And I wasn’t the only one to think so. Today, tube amplifiers dominate the musical instrument market, and there has been a 10% annual growth in demand for tubes since the early 1980s. Though the big American manufacturers stepped out of the business a while back, there are currently over a dozen tube manufacturers worldwide with two in the US.
I’ve also tried the DSP-based effects boxes and amplifiers that try to simulate tube sound. These sound better than pure transistor amplifiers, but still they’re no match. We just don’t yet understand the nonlinear interactions of such nonlinear devices as tubes, output transformers, speakers, ears, and brains.
Tubes just sound better than solid state devices - warmer and more musical. If you want to find out the scientific reasons why, read the classic "Tubes Versus Transistors - Is There an Audible Difference?", by Russell O. Hamm, Audio Engineering Society Journal, May 1973, Vol. 21 No. 4 (it’s on the Web a lot of places) and "The Cool Sound of Tubes" by Eric Barbour in IEEE Spectrum Magazine, August 1998.
To the typical consumer, tubes are extinct, replaced outright and more by transistors, op amps, and ICs. Go to any audio shop except audiophile stores and all you can buy is solid-state equipment. Why?
Reliability: Tubes can be finicky. They suffer from microphonics - vibration feedback. A good tube under heavy musical instrument amplifier use lasts only a year or two. On the other hand, transistors are susceptible to RF interference.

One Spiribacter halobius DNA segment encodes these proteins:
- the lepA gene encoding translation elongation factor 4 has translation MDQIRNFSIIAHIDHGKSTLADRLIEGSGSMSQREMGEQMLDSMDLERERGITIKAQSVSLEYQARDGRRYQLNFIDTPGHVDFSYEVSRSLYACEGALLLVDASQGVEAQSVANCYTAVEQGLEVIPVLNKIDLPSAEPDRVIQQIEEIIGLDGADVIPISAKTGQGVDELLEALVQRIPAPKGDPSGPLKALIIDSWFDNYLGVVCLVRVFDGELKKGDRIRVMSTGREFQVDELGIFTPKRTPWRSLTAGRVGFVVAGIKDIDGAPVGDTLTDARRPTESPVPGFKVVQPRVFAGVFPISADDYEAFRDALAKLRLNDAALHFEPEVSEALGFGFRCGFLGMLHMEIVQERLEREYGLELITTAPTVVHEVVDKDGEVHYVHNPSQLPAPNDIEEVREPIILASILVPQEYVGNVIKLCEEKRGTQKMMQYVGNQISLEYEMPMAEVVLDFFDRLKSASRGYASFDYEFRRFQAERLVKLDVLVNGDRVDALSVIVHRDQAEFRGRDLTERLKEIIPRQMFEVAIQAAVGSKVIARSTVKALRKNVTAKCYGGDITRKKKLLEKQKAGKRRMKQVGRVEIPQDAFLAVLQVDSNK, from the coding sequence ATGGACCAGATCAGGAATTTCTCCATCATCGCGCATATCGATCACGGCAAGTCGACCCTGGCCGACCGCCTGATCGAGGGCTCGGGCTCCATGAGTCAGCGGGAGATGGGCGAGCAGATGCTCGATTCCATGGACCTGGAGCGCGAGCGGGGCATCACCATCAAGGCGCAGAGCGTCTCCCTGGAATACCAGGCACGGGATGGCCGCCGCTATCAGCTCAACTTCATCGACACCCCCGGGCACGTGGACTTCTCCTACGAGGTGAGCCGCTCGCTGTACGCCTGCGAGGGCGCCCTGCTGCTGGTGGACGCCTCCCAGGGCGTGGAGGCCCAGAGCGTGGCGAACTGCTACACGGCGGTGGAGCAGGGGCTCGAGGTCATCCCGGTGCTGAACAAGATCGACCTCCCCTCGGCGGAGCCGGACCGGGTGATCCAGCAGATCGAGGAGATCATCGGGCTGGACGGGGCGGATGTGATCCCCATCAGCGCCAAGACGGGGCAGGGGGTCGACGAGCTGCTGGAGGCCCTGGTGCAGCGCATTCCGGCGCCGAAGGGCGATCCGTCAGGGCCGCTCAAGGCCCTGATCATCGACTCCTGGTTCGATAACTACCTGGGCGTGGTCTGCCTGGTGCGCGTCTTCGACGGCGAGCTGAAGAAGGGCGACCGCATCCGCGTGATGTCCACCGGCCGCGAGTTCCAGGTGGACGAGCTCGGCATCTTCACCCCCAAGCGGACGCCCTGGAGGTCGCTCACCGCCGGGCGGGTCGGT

Bulk: Tubes are large. The smallest ones are about 2 inches tall, the biggest audio tubes are about 6 inches tall. On the other hand, in many cases you need more transistors and a more complex design to do the same job as a simple single-tube design.
Best performance in the modal case: Almost all the time in home use, amplifiers operate well within their linear range with total harmonic distortion under 1%. Solid state works fine here, and it’s difficult to measure any significant qualitative difference between transistors and tubes in the linear zone. Of course, transistor amps are linear because of their complicated use of negative feedback circuits which causes unmusical clipping when overdriven.
Tubes dominating the guitar amp market might not sound like widespread use, but there’s more. The high-end audiophile market is moving back to tubes, led by the $30,000 Audio Research Reference 600 amplifier, and many high quality studio microphones and microphone preamplifiers use tubes. FM broadcast and radar transmitters use tubes. A significant fraction of high frequency communications satellite signals are sent by tubes and received (on satellites) by tubes because solid-state can’t handle these frequencies.
Transistors are a step in the forward march of science, but not a step over the limp dead body of tubes. The tube is an icon of an aesthetic - the aesthetic of amplified guitar music. The transistor fuøs the consumer electronics and digital firestorm - an important role, a different role, but neither a better nor worse role.
Tubes aren’t dead, they’re just not in the news.